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An infinitive is the most basic form of a verb. It is “unmarked” (which means that it is not conjugated for tense or person), and it is preceded by the particle to.
Infinitives are known as non-finite verbs, meaning they do not express actions being performed by the subjects of clauses. Instead, infinitives function as nouns, adjectives, or adverbs to describe actions as ideas.
Infinitives are distinct from a similar construction known as bare infinitives or the base forms of verbs, which are simply infinitives without the particle to.
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see moodmood
or mode,
in verb inflection, the forms of a verb that indicate its manner of doing or being. In English the forms are called indicative (for direct statement or question or to express an uncertain condition, e.g.
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; tensetense
[O.Fr., from Lat.,=time], in the grammar of many languages, a category of time distinctions expressed by any conjugated form of a verb. In Latin inflection the tense of a verb is indicated by a suffix that also indicates the verb's voice, mood, person, and number.
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The Columbia Electronic Encyclopedia™ Copyright © 2013, Columbia University Press. Licensed from Columbia University Press. All rights reserved.
The following article is from The Great Soviet Encyclopedia (1979). It might be outdated or ideologically biased.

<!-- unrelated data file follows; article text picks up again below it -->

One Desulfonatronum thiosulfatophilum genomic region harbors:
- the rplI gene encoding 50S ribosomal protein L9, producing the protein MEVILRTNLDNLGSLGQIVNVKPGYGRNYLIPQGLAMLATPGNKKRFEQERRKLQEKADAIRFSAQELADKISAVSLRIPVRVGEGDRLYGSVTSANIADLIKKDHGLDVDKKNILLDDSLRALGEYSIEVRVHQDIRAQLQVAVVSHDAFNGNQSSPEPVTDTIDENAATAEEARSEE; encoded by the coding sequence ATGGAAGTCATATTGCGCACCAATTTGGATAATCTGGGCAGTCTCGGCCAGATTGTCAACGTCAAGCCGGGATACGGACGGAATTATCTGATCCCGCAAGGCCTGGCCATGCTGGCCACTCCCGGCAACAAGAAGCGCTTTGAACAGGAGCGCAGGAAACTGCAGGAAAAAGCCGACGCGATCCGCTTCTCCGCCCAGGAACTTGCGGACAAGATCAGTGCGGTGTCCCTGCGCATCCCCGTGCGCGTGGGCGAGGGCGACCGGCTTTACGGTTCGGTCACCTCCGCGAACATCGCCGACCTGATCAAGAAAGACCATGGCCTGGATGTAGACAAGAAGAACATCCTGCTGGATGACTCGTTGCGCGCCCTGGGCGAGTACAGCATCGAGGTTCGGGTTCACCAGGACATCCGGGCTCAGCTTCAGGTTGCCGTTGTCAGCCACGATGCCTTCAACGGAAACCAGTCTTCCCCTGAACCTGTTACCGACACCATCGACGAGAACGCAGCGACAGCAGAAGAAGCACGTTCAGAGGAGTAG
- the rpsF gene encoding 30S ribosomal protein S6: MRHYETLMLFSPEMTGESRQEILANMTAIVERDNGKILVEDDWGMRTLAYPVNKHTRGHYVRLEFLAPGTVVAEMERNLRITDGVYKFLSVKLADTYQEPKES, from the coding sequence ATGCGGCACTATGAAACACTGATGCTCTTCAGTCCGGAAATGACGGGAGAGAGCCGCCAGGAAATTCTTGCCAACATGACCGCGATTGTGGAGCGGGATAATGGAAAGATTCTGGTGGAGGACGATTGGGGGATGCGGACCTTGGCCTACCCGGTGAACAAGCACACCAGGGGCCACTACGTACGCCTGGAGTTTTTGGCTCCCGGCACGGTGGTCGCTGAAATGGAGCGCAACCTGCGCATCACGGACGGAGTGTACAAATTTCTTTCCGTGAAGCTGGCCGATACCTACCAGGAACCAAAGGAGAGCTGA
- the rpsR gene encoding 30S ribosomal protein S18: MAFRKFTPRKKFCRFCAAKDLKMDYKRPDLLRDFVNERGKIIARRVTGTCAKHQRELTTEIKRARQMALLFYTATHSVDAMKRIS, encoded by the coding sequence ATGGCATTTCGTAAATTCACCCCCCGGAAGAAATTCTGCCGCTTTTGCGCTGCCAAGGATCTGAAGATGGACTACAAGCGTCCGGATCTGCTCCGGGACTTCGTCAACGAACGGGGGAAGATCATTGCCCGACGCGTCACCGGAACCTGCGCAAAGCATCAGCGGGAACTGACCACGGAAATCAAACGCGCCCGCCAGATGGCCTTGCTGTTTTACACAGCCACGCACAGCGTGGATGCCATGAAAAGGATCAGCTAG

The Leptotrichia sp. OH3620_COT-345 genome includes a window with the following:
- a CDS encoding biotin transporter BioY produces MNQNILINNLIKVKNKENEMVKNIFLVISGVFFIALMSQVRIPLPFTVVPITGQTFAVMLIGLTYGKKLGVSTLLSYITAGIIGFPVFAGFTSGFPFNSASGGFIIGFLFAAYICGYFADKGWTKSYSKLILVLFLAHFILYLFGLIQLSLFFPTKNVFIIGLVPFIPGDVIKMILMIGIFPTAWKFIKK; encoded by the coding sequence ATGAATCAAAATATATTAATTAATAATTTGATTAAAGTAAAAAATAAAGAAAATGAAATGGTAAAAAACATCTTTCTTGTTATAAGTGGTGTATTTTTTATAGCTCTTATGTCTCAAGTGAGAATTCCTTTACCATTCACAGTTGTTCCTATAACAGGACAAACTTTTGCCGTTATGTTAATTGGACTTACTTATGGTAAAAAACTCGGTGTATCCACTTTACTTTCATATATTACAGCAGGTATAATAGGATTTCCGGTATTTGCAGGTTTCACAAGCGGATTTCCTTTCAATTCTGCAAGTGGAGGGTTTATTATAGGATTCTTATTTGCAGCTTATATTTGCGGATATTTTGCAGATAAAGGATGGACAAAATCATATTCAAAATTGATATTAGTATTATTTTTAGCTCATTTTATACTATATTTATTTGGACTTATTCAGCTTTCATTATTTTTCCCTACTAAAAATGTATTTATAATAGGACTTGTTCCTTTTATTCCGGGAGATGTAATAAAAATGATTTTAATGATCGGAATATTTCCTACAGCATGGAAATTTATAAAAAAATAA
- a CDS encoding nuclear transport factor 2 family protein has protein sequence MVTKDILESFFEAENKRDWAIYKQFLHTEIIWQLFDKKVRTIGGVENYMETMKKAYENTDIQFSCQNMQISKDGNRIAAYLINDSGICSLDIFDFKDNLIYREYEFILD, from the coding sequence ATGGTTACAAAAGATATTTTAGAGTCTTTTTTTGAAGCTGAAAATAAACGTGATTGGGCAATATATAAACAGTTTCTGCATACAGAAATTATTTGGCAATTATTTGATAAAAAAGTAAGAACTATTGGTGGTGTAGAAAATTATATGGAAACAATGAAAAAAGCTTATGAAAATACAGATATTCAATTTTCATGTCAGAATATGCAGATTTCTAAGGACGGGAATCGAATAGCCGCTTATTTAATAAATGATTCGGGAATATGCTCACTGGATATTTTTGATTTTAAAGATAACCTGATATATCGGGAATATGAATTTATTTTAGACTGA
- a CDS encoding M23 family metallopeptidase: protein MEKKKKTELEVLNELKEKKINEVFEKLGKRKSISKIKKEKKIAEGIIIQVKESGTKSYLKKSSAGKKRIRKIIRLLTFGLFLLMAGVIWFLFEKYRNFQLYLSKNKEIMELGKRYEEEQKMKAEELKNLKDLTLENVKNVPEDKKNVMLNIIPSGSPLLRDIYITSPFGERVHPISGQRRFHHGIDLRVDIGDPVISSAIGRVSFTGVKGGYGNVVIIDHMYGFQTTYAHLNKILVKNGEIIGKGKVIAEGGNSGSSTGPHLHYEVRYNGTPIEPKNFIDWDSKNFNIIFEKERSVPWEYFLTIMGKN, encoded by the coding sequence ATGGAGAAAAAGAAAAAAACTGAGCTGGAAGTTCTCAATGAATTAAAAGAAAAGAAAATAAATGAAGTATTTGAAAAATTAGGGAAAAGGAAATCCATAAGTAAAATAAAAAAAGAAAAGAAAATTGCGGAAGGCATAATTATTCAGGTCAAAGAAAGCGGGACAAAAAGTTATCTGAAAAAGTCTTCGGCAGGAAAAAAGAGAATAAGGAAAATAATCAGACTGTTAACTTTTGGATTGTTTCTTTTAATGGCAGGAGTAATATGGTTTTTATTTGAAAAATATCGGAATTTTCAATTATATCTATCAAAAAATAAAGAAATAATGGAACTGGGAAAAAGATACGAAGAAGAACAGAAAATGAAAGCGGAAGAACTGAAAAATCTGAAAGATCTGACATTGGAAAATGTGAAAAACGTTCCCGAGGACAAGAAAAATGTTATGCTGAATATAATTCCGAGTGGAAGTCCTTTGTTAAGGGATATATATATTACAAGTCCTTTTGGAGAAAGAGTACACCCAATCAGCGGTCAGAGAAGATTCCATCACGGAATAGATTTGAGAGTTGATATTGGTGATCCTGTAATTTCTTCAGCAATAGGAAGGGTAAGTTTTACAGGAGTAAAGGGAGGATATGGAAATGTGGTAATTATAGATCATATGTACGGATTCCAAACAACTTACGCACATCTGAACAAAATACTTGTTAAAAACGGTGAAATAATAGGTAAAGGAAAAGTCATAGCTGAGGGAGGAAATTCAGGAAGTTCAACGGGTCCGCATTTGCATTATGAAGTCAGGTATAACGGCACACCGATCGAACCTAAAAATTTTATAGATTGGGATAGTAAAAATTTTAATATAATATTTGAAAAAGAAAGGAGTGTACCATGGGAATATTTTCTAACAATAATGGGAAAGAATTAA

an indefinite form of the verb that can function syntactically as the substantive to provide the general name for an action or process, in many languages without reference to person, number, tense, or mood. It can have aspect, voice, and sometimes tense. A number of languages have various forms of the infinitive.

The Great Soviet Encyclopedia, 3rd Edition (1970-1979). © 2010 The Gale Group, Inc. All rights reserved.
References in periodicals archive ?
Some verbs introduce the expectation of an infinitive verb form with the infinitival marker te, but they allow the marker to be absent in some configurations.
The example in (51b) deviates from the general scheme: the infinitive verb form verrassen is expected by the auxiliary zult, but it precedes the auxiliary.
In both cases an inflectional morpheme for mood, a `to', precedes the infinitive verb. E.g.
It is deduced that the opening keywords and phrases in suggestives are followed by infinitive verbs. Thus, constructions are should + infinitive, let us + infinitive, shall I + infinitive, do you want to + infinitive, why do not we/you + infinitive, we could/you could + infinitive, and ought to + infinitive.
This condensed, stripped-down poetry, utilizing strings of nouns with only a few adjectives and infinitive verbs, eliminated narrative and description to get at the essence of feeling.